Mr. O'Brien is currently a senior advisor with the Boston Consulting Group, working with many top consumer product companies on commercial strategies. Mr. O'Brien also currently serves as Chairman of Simpactful Consulting, is a director of One 80 Place and has served on the National Board of Inroads and the St. Vincent De Paul Cincinnati board of directors.

Mr. O'Brien previously served as a director of MainSource Financial Group, Inc. and MainSource Bank from 2010 until April 1, 2018.

Mr. O'Brien's extensive experience in sales and marketing, his management experience, and his experience interacting with the board of directors of a publicly traded company provides valuable perspective to the Board and the Company.


Richard E. Olszewski

Mr. Olszewski is the owner and operator of two 7-Eleven Food Store franchises in Griffith, Indiana.

  Age:

Director Since:

Committees:

  69

2005

Enterprise Risk, Corporate Governance & Nominating


QUALIFICATIONS
Mr. Olszewski is the owner and operator of two 7-Eleven Food Store franchises in Griffith, Indiana. He was previously a director of a former affiliate bank of First Financial from 1995 to 2005 and joined the board of the Company in 2005.

Mr. Olszewski's 30 plus years of retail experience and several years of service to our Company provides us with a deeper understanding of our important northwest Indiana market. Furthermore his business and retail experience as a small business owner provides our Company with a better understanding of a key client constituency.

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Maribeth S. Rahe

Ms. Rahe is the President and Chief Executive Officer of Fort Washington Investment Advisors, Inc.

  Age:

Director Since:

Committees:

  70

2010

Audit, Capital Markets (Chair)


QUALIFICATIONS
Ms. Rahe is the President and Chief Executive Officer of Fort Washington Investment Advisors, Inc., positions she has held since 2003. Fort Washington Investment Advisors, Inc. is an investment management firm and wholly owned subsidiary of Western & Southern Financial Group located in Cincinnati, Ohio. She also serves on the board of directors of Fort Washington Investment Advisors, Inc. Ms. Rahe has more than 45 years of experience in the banking and financial services industries with more than 30 years of experience in management or executive management positions.

Since 2005, Ms. Rahe has served as a director of Consolidated Communications Holdings, Inc. (NASDAQ: CNSL) which is an integrated communication services company located in Mattoon, Illinois that provides exchange carrier and broadband services. She serves as the chair of the audit committee and also on the compensation committee of the company.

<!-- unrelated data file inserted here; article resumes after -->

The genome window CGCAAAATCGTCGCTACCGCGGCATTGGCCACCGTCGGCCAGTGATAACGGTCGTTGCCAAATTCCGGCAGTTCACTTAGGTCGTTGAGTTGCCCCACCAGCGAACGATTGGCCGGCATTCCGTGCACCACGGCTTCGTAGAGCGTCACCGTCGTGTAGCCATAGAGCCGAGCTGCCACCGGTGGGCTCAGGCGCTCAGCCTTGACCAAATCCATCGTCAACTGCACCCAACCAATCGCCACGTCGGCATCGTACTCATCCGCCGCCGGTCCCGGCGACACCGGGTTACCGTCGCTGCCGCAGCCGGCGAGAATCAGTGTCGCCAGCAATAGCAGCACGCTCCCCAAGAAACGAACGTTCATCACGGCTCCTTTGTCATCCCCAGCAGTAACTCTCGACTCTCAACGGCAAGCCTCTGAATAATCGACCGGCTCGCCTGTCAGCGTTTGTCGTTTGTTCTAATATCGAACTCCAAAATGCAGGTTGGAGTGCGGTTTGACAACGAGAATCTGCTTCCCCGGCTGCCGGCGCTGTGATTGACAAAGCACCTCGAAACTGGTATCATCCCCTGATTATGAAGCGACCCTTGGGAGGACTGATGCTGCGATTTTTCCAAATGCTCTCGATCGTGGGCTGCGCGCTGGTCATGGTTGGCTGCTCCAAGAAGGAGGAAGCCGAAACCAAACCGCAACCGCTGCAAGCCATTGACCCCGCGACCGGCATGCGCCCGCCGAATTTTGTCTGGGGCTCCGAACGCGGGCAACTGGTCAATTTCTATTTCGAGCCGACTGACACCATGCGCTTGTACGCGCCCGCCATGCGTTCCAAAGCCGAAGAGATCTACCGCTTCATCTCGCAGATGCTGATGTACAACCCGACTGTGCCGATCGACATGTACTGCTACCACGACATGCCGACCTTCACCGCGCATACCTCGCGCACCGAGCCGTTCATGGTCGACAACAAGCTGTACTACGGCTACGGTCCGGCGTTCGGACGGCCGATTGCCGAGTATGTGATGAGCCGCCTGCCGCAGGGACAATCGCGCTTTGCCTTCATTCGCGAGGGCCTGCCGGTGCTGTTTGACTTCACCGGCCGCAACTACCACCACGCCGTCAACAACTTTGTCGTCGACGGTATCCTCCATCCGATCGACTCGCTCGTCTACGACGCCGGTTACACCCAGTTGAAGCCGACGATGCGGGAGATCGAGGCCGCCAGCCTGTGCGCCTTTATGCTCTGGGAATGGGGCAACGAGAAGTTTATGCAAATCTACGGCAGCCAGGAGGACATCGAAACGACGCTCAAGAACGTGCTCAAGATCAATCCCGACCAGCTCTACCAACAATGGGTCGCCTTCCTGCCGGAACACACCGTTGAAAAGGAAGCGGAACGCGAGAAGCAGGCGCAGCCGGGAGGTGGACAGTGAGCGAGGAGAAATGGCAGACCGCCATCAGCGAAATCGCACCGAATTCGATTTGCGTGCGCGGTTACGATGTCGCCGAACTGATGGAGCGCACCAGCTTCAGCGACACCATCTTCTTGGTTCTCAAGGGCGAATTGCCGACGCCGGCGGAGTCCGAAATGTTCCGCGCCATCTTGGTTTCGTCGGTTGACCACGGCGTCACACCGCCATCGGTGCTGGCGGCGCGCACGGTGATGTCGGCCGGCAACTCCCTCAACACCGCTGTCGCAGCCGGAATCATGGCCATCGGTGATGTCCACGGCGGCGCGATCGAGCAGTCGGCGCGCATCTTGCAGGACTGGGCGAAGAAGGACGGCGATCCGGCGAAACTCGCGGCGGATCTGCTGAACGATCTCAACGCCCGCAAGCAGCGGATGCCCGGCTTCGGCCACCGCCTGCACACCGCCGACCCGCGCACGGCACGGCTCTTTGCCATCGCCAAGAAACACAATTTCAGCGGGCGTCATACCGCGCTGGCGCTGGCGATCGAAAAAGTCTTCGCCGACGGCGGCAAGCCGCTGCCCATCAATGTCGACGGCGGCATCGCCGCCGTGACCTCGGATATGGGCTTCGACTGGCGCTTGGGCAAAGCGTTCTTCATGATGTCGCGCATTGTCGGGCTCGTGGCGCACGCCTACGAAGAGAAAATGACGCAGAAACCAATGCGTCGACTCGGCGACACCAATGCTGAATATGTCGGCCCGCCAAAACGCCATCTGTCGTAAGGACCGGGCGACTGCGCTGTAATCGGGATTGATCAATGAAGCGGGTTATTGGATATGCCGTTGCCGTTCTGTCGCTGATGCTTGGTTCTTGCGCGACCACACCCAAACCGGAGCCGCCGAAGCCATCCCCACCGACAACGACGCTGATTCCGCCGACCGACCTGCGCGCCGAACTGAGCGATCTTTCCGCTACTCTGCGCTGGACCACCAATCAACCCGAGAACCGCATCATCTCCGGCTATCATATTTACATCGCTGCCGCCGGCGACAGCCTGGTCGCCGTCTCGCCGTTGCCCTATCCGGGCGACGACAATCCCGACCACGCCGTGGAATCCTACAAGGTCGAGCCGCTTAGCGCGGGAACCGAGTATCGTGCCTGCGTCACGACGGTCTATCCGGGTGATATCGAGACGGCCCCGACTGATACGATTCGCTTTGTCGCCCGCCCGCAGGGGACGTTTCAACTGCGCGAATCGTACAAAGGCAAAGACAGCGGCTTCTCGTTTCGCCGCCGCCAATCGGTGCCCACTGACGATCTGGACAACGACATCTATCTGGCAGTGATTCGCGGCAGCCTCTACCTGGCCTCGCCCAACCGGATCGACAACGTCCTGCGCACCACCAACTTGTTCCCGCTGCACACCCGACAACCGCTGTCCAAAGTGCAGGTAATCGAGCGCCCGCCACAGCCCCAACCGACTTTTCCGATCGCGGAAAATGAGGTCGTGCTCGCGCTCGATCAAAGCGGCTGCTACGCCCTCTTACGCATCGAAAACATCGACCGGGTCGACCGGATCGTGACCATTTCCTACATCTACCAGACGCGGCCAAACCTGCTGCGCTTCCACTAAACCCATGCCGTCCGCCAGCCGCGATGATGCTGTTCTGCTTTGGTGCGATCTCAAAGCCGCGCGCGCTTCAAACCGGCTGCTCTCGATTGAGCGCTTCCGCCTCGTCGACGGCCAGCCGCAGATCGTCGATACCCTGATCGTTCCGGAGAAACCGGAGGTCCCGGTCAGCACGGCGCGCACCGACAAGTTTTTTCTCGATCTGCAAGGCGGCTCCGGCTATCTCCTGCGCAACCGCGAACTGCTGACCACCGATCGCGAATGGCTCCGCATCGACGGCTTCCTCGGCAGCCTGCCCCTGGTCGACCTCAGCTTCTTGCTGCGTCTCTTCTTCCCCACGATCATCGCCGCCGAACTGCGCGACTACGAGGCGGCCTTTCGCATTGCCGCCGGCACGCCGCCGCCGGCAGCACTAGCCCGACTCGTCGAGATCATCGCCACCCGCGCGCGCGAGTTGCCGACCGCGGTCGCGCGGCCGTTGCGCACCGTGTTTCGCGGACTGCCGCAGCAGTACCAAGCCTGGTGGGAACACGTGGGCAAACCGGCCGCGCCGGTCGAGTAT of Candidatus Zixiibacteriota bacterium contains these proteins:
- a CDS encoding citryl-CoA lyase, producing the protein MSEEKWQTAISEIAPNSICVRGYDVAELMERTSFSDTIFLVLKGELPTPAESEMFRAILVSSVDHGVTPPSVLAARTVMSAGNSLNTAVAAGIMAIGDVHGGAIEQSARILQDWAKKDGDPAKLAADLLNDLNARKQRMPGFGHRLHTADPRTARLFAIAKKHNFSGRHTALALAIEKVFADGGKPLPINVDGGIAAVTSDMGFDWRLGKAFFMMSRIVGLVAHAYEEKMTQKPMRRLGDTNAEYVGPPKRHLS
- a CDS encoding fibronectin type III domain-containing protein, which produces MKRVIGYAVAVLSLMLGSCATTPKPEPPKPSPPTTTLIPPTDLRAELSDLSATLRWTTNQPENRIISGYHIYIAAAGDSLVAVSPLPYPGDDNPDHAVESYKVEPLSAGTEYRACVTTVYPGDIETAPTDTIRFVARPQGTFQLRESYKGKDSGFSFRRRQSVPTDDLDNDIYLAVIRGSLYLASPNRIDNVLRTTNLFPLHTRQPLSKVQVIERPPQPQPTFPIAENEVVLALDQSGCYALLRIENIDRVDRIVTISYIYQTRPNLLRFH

Ms. Rahe is involved in and serves as a director (or in an equivalent position) of several organizations, including:

Cincinnati Arts Association (Vice Chair)

Cincinnati Country Club (Board)

Cintrifuse (Advisory Board)

Commonwealth Club (Executive Committee)

Institutional Real Estate Inc. (Editorial Advisory Board)

New York Landmark Conservancy (Life Trustee)

Rush-Presbyterian-St. Luke's Medical Center (Life Trustee)

Sisters of Notre Dame de Namur (Development Advisory Board)

The Greater Cincinnati Foundation (Board)

United Way of Cincinnati (Investment Committee)

Xavier University Williams College of Business (Board of Executive Advisors)

Ms. Rahe is a recognized leader in the financial services community, both locally and nationally. She brings a seasoned perspective, insight, and financial acumen into issues and strategies relating to the Company's business, including regulatory relationships and enterprise risk management.

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Proposal 2—Ratify the Appointment of Crowe LLP as our Independent Registered Public Accounting Firm for 2019

Our Audit Committee has appointed Crowe LLP ("Crowe") as the Company's independent registered public accounting firm for the Company's 2019 fiscal year. Our Audit Committee is responsible for the appointment, compensation, retention, termination and oversight of the independent registered public accounting firm. The Audit Committee is also responsible for the negotiation of audit fees payable to Crowe. While the Audit Committee is not required to take any action as a result of the outcome of the vote on this proposal, if shareholders do not ratify the appointment, the Audit Committee will consider whether or not to retain Crowe in the future. Even if the appointment is ratified, our Audit Committee, at its discretion, may change the appointment at any time if it determines that doing so would be in the best interests of the Company and its shareholders.

Representatives of Crowe are anticipated to attend the Annual Meeting and will be available for questions from shareholders who have submitted their questions electronically prior to the Annual Meeting. No formal statement by representatives of Crowe is anticipated at the Annual Meeting.

Independent Registered Public Accounting Firm Fees

The following table sets forth the aggregate fees billed for audit services, as well as fees billed with respect to audit-related, tax and all other services, provided by Crowe to the Company and its related entities for the last two fiscal years. Any engagement of the Company's independent registered public accounting firm for permissible audit, audit-related, tax and other services are preapproved by the Audit Committee. The Audit Committee may provide a general preapproval for a particular type of service or require specific preapproval.